As a primary care physician or specialist, you know that patients stop coming to a physician for a wide range of reasons — some of which are understandable, some not. Perhaps a patient has had a frightening experience during a test or procedure, or maybe a patient feels he or she hasn't had their concerns taken seriously enough.

A patient may simply not want to be compliant in terms of adopting the health plan you recommend. Or a real or perceived mistake in care may have eroded a patient's trust in you or your staff.

The good news is that you can easily stop a patent from switching practices, or worse, avoiding medical care altogether, with these proactive and effective tips.

Ask your patient when they began to feel unsure about you.

A study from Ohio State University found that a bad first impression can create a sense of doubt that will remain for the length of a relationship. The faster you step in to repair any negative feelings, the better chance you have of instilling trust between you and your patient.

If your patient tells you, "I felt like a number, not a person, the first day I walked into your waiting room," then address welcoming behavior with your staff. If your patient tells you, "You didn't seem to have time for me the first appointment I had with you," apologize, and prove you do have time by listening closely and addressing all of your patient's concerns on the spot. Then, work on improving your overall practice scheduling pronto.

Reassure, reassure, reassure.

If you have a patient who is very scared about an upcoming procedure, ask him or her to tell you specifically what they are afraid of. Then, take the time to factually explain to them why their fears are unwarranted.

Cite the safety of a procedure; outline exactly what the patient will go through during the procedure; arrange for a healthcare worker to stay in the room to offer support during the procedure, if possible; and ensure that your patient gets results quickly after the procedure so their stress levels will fall immediately.

Give a new perspective.

If you have a patient who is not compliant with the treatment plan you prescribed for them — maybe even saying says he or she doesn't want to take meds or come to appointments anymore — focus their energy on a quick result to reboot their outlook.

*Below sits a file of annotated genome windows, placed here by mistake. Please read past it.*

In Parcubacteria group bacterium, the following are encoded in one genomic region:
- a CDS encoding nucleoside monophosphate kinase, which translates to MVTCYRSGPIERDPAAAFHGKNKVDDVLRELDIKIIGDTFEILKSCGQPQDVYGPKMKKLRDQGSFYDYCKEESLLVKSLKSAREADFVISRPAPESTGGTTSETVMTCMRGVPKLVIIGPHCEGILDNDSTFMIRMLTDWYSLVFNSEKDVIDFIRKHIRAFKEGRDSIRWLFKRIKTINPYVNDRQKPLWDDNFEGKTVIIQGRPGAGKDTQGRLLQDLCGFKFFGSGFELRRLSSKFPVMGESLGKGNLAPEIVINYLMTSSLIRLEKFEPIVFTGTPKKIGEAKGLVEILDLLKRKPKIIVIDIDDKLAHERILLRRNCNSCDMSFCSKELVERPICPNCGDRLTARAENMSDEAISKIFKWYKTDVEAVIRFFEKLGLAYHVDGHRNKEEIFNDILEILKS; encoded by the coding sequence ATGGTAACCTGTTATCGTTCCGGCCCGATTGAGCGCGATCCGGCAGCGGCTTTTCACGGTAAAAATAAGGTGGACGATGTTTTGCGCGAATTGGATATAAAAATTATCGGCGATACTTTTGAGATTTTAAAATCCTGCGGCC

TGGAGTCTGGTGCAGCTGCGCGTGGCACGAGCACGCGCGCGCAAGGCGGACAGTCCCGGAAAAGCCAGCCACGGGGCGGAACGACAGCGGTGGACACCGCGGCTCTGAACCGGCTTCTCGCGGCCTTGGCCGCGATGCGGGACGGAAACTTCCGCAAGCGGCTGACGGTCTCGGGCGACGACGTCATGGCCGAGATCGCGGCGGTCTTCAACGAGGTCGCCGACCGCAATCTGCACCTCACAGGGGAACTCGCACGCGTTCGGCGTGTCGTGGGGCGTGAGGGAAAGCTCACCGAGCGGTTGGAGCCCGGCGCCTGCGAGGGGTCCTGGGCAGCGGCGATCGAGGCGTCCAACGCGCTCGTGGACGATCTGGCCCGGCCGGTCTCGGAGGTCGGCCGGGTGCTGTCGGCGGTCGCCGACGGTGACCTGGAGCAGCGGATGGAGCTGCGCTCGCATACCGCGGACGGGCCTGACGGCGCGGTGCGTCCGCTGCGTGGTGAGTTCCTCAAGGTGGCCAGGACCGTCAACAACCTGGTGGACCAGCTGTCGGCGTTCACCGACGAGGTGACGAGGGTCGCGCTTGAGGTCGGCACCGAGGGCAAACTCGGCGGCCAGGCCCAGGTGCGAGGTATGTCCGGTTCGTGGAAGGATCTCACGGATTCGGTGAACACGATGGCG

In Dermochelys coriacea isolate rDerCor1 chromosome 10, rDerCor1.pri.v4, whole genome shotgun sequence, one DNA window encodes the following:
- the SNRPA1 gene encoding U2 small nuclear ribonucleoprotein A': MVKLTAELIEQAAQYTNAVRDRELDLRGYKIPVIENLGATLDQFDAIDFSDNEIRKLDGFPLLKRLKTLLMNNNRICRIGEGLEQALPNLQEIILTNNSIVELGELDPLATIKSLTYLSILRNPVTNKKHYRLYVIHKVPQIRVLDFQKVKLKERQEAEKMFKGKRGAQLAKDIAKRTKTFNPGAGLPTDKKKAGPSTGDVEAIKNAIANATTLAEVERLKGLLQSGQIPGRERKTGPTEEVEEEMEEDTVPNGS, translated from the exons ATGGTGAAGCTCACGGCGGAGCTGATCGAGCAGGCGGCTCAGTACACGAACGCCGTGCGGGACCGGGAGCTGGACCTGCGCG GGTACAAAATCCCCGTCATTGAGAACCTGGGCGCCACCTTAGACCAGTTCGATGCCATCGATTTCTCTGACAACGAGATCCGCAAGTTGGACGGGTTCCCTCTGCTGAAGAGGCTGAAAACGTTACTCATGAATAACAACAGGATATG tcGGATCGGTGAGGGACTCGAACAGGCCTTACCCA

Researchers from Case Western University report that if you focus your attention tightly on the most desired aspect of something you want, your interest and enthusiasm will increase. Ask your patient what they most want to do when they get better or stronger. Is it playing with a grandchild? Taking a trip?

Use that specific desire to motivate him/her to stay on their treatment course. Ask him/her in detail about what they want to do, and then say, "Let's get you there." Act as a partner toward this goal, reminding your patient of how much closer it is as their health improves.

Reboot a rebel.

Some patients who don't want to comply with health instructions are simply contrarians by nature who don't like to be told what to do. If you have a patient who is rebelling against a diet plan, appeal to their rebellious nature in reverse. How?

Researchers from the University of Chicago's Booth School of Business find that showing rebellious teenage boys who ate too much junk food the manipulative ways these products may be advertised made the boys reject unhealthy food for nutritious snacks and beverages. This strategy can work on any noncompliant patient — once they have the knowledge and power to make good choices, chances improve that they'll want to exert it.

Address mistakes immediately.

If you or your staff make an error, it goes without saying your patient deserves an immediate apology and an immediate rectification. Never try to push errors under the rug or get too busy to fix an issue, no matter how small, on the spot.

Keep a daily dialogue running with your office manager so that you are aware of any complaints or problem in real time, and be honest with your patients. Honesty is the best policy when it comes to preserving your patient relationships, period.